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heart, and a serious complexion, is more pleased quaintance. If you think to print this, pray put it with instances of generosity and pity, than the light into a better style as to the spelling part. The towa and ludicrous spirit can possibly be with the higbest is now filling every day, and it cannot be deferred, strains of mirth and laughter. It is therefore a because people take advantage of one another by melancholy prospect when we see a numerous as- this ineans, and break off acquaintance, and are rude. sembly lost to all scrious entertainments, and such Therefore pray put this in your paper' as soon as incidents as should move one sort of concern, excite you can possibly, to prevent any future miscarriages in them a quite contrary one. In the tragedy of of this nature. I am, as I ever shall be, dear Spec., Macbeth, the other night, when the lady who is con

“ Your most obedient humble Servant, scious of the crime of murdering the king seems

“MARY MEANWELL. utterly astonished at the news, and makes an excla

“Pray settle what is to be a proper notification mation at it, instead of the indignation which is na- of a person's being in town, and how that differs ac. tural to the occasion, that expression is received cording to people's quality.” with a loud laugh. They were as merry when a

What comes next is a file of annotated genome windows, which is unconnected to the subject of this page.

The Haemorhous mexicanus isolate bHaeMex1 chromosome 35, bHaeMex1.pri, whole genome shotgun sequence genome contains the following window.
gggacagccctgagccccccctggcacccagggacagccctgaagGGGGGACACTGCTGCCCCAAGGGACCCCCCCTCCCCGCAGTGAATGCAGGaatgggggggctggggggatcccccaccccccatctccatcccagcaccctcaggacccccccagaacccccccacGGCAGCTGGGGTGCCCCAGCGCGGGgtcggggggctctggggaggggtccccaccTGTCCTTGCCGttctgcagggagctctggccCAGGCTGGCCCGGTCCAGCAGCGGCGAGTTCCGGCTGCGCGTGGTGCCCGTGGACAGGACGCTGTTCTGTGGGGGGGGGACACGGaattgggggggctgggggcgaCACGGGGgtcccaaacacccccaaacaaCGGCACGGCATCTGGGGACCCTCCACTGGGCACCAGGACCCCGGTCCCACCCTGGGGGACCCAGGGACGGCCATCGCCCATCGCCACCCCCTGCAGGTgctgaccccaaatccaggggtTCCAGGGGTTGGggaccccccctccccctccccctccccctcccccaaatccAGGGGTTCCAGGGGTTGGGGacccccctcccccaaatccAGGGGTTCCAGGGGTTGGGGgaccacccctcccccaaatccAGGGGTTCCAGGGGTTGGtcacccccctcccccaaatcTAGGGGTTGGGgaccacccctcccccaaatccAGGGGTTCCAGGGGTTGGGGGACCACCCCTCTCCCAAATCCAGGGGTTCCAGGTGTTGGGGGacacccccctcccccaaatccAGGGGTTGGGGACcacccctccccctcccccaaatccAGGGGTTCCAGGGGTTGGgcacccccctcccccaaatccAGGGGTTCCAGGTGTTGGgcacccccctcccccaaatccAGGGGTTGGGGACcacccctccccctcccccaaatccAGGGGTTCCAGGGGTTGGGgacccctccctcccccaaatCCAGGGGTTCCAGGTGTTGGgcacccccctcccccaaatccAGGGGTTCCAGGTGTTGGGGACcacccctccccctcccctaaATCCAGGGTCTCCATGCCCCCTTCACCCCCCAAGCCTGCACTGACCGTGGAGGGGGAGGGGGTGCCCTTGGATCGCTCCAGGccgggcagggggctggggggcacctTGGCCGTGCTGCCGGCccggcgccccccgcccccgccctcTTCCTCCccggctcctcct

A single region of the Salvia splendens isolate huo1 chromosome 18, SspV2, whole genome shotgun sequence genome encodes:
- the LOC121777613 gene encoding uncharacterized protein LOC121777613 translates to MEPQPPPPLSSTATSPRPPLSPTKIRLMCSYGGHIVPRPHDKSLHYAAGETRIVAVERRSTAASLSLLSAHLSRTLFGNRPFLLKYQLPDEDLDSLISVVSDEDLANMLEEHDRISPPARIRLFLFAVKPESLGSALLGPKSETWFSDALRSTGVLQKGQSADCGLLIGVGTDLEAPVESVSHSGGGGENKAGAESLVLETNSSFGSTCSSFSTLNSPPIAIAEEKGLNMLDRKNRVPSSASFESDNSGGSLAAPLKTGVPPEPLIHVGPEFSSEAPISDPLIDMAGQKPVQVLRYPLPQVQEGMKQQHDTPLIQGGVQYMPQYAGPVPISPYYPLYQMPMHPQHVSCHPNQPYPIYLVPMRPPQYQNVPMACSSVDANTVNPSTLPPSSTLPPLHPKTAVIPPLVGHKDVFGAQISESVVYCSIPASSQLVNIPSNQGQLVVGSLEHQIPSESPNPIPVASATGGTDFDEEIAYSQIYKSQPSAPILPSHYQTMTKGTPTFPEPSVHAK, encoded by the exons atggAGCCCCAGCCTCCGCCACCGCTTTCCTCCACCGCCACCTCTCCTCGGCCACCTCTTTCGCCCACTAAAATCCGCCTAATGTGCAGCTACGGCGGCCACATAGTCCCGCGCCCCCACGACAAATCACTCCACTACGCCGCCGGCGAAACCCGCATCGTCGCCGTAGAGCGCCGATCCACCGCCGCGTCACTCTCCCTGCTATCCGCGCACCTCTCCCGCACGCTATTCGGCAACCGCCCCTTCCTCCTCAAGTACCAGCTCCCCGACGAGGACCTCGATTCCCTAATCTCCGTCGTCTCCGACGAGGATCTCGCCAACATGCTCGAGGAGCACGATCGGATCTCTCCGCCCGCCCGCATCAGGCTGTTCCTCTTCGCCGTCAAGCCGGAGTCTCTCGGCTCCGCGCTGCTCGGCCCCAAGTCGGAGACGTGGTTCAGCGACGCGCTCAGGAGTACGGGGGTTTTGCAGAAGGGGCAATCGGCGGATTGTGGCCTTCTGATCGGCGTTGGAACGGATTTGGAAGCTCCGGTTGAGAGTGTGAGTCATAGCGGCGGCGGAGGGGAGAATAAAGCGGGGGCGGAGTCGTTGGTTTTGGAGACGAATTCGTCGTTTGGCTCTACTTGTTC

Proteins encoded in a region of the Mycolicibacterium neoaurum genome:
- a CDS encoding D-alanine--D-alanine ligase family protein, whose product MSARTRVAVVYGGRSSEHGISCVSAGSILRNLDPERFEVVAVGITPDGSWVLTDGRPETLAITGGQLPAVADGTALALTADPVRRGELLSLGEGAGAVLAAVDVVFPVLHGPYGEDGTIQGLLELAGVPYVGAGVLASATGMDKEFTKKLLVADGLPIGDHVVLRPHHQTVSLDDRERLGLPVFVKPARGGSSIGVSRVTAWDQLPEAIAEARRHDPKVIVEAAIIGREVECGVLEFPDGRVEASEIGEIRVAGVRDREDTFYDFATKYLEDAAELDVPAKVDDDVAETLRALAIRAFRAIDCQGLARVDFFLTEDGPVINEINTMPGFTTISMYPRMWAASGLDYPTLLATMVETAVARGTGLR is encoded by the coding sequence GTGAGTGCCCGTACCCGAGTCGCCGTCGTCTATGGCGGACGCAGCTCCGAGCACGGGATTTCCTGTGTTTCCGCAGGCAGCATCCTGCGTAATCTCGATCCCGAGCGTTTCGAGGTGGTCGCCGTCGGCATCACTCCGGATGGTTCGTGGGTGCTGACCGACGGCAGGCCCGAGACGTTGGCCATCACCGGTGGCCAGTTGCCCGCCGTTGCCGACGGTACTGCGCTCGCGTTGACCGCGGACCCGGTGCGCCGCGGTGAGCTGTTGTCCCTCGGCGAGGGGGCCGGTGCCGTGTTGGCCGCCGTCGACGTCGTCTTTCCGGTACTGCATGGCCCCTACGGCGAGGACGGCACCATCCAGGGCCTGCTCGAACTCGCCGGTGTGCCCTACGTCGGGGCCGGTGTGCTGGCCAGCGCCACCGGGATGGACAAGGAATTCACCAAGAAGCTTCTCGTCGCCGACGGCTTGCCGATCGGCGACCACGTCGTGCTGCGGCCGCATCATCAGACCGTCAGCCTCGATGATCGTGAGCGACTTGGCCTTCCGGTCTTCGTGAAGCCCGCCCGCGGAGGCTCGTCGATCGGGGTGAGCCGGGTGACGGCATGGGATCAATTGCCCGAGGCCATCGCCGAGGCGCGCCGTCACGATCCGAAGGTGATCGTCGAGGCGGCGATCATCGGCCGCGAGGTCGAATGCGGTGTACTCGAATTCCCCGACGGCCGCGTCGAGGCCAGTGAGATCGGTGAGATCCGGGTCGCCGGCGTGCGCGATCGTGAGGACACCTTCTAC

“MR. SPECTATOR,

October 20. criminal was stabbed. It is certainly an occasion of rejoicing when the wicked are seized in their de

“I have been out of town, so did not meet with signs; but I think it is not such a triumph as is ex- your paper, Jated September the 28th, wherein you, erted by laughter.

to my heart's desire, exposed that cursed vice of enYou may generally observe, that the appetites their friends. I assure you without fattery it bas

snaring poor young girls, and drawing them from are sooner moved than the passions. A sly expres- saved a 'prentice of mine from ruin; and in token sion which alludes to bawdry, puts a whole row into of gratitude, as well as for the benefit of my family, a pleasing smirk; when a good sentence that de. I have put it in a frame and glass, and hung it bescribes an inward sentiment of the soul, is received hind my counter. I shall take care to make my with the greatest coldness and indifference. A correspondent of mine, upon this subject, has divided young ones read it every morning, to fortify them the female part of the audience, and accounts for what you writ was matter of fact, or your own in